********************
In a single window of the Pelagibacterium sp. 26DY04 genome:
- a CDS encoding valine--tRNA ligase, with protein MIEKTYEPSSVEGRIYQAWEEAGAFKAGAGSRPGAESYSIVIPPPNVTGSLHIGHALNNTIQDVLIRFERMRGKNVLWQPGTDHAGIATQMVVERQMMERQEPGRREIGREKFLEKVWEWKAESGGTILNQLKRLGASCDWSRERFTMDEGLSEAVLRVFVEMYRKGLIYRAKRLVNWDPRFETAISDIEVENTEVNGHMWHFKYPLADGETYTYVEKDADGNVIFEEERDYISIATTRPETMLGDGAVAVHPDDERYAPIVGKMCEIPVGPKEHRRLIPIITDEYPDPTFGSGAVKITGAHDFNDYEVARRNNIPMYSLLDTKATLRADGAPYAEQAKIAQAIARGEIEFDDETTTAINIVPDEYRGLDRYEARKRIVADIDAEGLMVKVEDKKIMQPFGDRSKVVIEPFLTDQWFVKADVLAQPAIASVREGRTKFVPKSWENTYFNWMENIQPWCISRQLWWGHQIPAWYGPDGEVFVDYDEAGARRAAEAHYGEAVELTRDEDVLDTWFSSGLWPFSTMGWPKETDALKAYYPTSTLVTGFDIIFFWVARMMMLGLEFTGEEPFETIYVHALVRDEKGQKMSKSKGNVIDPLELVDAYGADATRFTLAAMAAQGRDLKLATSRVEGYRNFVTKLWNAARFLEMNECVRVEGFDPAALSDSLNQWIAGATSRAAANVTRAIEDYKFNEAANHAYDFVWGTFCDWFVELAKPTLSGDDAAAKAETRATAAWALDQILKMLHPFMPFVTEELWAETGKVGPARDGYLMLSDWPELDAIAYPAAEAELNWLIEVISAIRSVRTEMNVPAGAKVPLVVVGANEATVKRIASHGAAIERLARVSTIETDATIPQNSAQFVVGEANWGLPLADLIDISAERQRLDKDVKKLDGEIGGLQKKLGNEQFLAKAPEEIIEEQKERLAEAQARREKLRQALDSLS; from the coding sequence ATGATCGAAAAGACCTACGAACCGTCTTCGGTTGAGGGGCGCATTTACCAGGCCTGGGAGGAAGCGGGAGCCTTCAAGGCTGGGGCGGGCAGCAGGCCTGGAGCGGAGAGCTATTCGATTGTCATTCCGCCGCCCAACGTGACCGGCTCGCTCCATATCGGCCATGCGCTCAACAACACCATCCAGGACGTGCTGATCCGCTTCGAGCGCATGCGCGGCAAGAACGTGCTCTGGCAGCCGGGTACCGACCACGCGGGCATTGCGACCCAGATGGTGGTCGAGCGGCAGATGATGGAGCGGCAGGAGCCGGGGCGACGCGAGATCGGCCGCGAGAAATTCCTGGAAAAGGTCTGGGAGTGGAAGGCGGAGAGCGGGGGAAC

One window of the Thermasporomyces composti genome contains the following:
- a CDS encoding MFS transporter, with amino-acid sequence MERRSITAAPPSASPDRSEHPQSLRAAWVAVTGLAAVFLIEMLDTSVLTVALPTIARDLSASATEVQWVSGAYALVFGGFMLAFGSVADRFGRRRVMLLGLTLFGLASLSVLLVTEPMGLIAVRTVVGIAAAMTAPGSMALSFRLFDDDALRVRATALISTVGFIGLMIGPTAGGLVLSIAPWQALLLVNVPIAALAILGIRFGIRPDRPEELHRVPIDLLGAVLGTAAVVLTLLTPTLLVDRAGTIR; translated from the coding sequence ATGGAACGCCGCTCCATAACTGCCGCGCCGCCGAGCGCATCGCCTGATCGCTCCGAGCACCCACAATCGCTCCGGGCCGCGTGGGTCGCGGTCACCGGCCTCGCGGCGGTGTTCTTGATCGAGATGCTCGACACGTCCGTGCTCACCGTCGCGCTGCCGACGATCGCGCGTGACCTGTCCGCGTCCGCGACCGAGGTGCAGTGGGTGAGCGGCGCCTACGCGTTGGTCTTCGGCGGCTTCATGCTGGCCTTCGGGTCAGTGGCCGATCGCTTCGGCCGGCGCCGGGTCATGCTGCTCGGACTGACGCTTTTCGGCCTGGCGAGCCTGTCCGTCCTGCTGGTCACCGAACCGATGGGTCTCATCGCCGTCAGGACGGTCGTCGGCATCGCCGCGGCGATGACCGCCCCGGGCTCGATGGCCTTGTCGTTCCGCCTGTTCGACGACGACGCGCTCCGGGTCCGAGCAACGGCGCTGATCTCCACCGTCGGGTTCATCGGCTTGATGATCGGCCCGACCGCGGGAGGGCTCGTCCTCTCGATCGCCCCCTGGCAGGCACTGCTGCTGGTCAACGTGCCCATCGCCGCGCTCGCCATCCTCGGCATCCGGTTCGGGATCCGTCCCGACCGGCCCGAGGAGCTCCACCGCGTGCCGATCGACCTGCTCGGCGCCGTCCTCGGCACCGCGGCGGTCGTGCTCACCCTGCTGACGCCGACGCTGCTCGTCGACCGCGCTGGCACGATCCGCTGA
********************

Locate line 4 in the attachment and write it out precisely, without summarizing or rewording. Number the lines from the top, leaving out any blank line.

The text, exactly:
- a CDS encoding MFS transporter, with amino-acid sequence MERRSITAAPPSASPDRSEHPQSLRAAWVAVTGLAAVFLIEMLDTSVLTVALPTIARDLSASATEVQWVSGAYALVFGGFMLAFGSVADRFGRRRVMLLGLTLFGLASLSVLLVTEPMGLIAVRTVVGIAAAMTAPGSMALSFRLFDDDALRVRATALISTVGFIGLMIGPTAGGLVLSIAPWQALLLVNVPIAALAILGIRFGIRPDRPEELHRVPIDLLGAVLGTAAVVLTLLTPTLLVDRAGTIR; translated from the coding sequence ATGGAACGCCGCTCCATAACTGCCGCGCCGCCGAGCGCATCGCCTGATCGCTCCGAGCACCCACAATCGCTCCGGGCCGCGTGGGTCGCGGTCACCGGCCTCGCGGCGGTGTTCTTGATCGAGATGCTCGACACGTCCGTGCTCACCGTCGCGCTGCCGACGATCGCGCGTGACCTGTCCGCGTCCGCGACCGAGGTGCAGTGGGTGAGCGGCGCCTACGCGTTGGTCTTCGGCGGCTTCATGCTGGCCTTCGGGTCAGTGGCCGATCGCTTCGGCCGGCGCCGGGTCATGCTGCTCGGACTGACGCTTTTCGGCCTGGCGAGCCTGTCCGTCCTGCTGGTCACCGAACCGATGGGTCTCATCGCCGTCAGGACGGTCGTCGGCATCGCCGCGGCGATGACCGCCCCGGGCTCGATGGCCTTGTCGTTCCGCCTGTTCGACGACGACGCGCTCCGGGTCCGAGCAACGGCGCTGATCTCCACCGTCGGGTTCATCGGCTTGATGATCGGCCCGACCGCGGGAGGGCTCGTCCTCTCGATCGCCCCCTGGCAGGCACTGCTGCTGGTCAACGTGCCCATCGCCGCGCTCGCCATCCTCGGCATCCGGTTCGGGATCCGTCCCGACCGGCCCGAGGAGCTCCACCGCGTGCCGATCGACCTGCTCGGCGCCGTCCTCGGCACCGCGGCGGTCGTGCTCACCCTGCTGACGCCGACGCTGCTCGTCGACCGCGCTGGCACGATCCGCTGA